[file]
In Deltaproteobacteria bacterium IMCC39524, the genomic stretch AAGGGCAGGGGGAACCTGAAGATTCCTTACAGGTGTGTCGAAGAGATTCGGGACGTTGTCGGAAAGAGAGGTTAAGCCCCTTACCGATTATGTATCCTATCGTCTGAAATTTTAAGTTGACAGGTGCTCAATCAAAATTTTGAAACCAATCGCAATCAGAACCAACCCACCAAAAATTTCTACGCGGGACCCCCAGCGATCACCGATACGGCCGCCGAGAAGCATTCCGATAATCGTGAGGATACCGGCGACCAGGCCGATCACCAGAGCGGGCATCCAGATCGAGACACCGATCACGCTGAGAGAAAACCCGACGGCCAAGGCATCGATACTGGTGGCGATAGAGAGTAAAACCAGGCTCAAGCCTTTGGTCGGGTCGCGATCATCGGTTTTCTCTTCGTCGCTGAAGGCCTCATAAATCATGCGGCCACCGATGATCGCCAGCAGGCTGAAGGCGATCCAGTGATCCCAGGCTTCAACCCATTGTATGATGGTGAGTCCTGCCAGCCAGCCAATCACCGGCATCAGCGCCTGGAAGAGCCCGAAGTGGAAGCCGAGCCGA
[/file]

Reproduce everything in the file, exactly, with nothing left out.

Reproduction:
In Deltaproteobacteria bacterium IMCC39524, the genomic stretch AAGGGCAGGGGGAACCTGAAGATTCCTTACAGGTGTGTCGAAGAGATTCGGGACGTTGTCGGAAAGAGAGGTTAAGCCCCTTACCGATTATGTATCCTATCGTCTGAAATTTTAAGTTGACAGGTGCTCAATCAAAATTTTGAAACCAATCGCAATCAGAACCAACCCACCAAAAATTTCTACGCGGGACCCCCAGCGATCACCGATACGGCCGCCGAGAAGCATTCCGATAATCGTGAGGATACCGGCGACCAGGCCGATCACCAGAGCGGGCATCCAGATCGAGACACCGATCACGCTGAGAGAAAACCCGACGGCCAAGGCATCGATACTGGTGGCGATAGAGAGTAAAACCAGGCTCAAGCCTTTGGTCGGGTCGCGATCATCGGTTTTCTCTTCGTCGCTGAAGGCCTCATAAATCATGCGGCCACCGATGATCGCCAGCAGGCTGAAGGCGATCCAGTGATCCCAGGCTTCAACCCATTGTATGATGGTGAGTCCTGCCAGCCAGCCAATCACCGGCATCAGCGCCTGGAAGAGCCCGAAGTGGAAGCCGAGCCGA